There was controversy last month when 17 year old Paris Brown, who was due to take up the role of Britain’s first youth crime commissioner, made a number of comments on Twitter which lead to her being interviewed by police.

Social media offers many benefits to both our professional and personal lives, particularly the ability to communicate to a wide audience.  Despite the advantages, it can also cause difficulties to employers.

Employers should be aware of the following when employees are using social media in the work place:

1.    Train your staff – This may be effective in preventing social media misuse in the work place.
2.    Implement a workplace policy – Employees should be aware that they will be at risk of disciplinary action in the event that they breach of the policy.  The policy should clearly set out what behaviour is unacceptable both inside and outside work including anything negative about the employer, other employees, products, customers and suppliers.
3.    Treat your staff consistently – Be consistent when taking steps to discipline employees. Inconsistent treatment may result in exposing you to potential employment tribunal claims and lead to lose of morale amongst the workforce.
4.    You could be vicariously liable – Employees can be vicariously liable for employee’s acts unless then can show that they took all reasonable steps to prevent an employee from carrying out the act as set out in the Equality Act 2010.  Reasonable steps may include implementing relevant policies covering social media which will need to include anti-bullying and harassment by social media and training staff.
5.    Confidential information – Employees should also warn employees of the use of divulging confidential information or intellectual property rights when tweeting or blogging at work.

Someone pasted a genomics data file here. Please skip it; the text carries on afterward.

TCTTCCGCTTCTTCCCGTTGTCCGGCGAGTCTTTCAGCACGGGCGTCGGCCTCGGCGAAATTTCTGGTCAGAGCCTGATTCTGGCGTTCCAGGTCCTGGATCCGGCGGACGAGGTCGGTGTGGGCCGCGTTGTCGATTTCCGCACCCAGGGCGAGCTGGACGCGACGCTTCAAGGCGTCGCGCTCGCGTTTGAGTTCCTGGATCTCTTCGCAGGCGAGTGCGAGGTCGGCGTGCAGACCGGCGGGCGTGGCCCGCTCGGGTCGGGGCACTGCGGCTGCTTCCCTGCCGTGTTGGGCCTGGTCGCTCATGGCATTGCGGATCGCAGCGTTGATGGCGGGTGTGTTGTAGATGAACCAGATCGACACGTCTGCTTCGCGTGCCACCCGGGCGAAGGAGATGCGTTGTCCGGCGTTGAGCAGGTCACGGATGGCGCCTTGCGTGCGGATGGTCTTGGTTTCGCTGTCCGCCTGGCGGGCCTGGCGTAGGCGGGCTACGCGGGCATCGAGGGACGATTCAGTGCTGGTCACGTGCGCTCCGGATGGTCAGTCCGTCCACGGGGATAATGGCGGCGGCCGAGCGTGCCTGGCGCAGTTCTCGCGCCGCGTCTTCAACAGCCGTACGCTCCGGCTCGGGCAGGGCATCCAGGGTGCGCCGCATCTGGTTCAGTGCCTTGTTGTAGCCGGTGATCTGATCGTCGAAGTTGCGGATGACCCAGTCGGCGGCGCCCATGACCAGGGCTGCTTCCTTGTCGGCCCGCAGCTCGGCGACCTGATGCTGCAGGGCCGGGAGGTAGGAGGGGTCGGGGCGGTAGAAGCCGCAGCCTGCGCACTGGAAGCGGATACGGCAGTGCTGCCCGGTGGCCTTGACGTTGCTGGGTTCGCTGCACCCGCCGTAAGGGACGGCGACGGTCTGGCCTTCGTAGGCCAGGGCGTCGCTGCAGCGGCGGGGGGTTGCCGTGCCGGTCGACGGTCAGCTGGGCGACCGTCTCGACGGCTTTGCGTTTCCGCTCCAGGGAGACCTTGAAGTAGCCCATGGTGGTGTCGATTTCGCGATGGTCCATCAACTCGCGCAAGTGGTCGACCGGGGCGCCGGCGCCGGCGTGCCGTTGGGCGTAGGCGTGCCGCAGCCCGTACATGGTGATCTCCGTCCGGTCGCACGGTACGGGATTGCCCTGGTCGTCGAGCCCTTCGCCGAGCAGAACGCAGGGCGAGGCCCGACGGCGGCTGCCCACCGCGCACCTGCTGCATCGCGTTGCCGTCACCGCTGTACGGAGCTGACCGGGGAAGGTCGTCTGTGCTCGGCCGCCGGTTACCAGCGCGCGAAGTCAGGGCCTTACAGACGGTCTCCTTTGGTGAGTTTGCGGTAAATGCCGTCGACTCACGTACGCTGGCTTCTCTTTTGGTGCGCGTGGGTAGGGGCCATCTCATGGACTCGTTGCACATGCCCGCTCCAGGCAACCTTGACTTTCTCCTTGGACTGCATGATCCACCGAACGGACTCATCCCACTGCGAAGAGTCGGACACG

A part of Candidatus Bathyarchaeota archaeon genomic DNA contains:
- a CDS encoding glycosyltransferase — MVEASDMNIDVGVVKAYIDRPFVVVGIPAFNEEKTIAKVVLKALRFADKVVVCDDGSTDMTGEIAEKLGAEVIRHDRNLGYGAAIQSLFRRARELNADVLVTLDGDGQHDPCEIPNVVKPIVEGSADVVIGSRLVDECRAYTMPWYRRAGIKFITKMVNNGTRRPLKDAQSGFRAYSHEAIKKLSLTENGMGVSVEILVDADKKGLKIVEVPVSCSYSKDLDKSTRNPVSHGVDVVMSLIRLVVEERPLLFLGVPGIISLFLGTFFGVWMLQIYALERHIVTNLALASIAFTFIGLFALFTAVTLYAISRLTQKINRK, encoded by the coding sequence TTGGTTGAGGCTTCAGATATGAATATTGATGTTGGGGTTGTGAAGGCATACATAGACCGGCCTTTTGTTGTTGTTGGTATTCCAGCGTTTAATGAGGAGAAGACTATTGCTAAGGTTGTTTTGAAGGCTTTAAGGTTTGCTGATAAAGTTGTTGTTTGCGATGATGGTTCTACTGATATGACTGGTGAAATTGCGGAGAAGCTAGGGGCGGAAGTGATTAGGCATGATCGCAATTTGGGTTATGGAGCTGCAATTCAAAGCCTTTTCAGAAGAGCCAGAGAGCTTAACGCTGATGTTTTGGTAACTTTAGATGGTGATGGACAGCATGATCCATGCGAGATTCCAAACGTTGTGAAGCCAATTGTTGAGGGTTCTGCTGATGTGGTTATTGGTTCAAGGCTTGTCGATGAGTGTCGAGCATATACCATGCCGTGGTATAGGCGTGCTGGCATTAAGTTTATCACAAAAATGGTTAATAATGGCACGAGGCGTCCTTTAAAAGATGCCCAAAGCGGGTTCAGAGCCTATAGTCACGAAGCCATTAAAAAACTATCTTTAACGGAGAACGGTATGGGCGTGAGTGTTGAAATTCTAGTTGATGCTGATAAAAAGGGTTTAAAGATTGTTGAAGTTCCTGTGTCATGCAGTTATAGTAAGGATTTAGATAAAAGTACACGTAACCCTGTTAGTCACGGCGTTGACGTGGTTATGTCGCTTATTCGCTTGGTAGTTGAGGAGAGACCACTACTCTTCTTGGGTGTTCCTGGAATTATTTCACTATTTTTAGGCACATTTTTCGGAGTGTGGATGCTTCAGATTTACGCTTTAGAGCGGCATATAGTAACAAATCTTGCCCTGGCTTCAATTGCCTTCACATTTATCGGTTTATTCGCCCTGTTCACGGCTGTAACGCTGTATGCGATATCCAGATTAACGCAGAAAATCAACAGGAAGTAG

6.    Social media and recruitment – Employers who screen candidates via social networking sites could face discrimination claims.  Ensure that you act in accordance with your equal opportunities obligations and the Data Protection Act 1998.
7.    Don’t jump to conclusions, investigate thoroughly before making any decision – In the case of Smith v Trafford Housing Trust, Mr Smith was demoted after posted comments about ‘gay marriage’ on his Facebook account.  The main charge was that he had acted ‘seriously prejudicial to the reputation’ of his employer.  The High Court disagreed and ruled that the postings were not ‘judgemental, disrespectful or liable to cause upset or offence’.  It considered that Mr Smith had confined his comments to his circle of friends and was entitled to express his views in that forum.
8.    Protecting your business – LinkedIn is an effective tool to network and create new business but who owns the business contacts on an employee’s profile?  This is not straightforward when contact lists are saved on an external site.  Employers might want to consider specifying to employees that any professional lists created during their employment belong to the employer as one way to protect your legitimate business interests. This could be included in a contract of employment.

By following the above guidelines, employers should be able to use social media to their advantage and not their detriment. If you require  advice on implementing a social media policy for the workplace, or have any specific issues relating to misuse of social media, or indeed any other employment law matter, please don’t hesitate to get in contact.

By Sally Eastwood, Employment Solicitor in Lancashire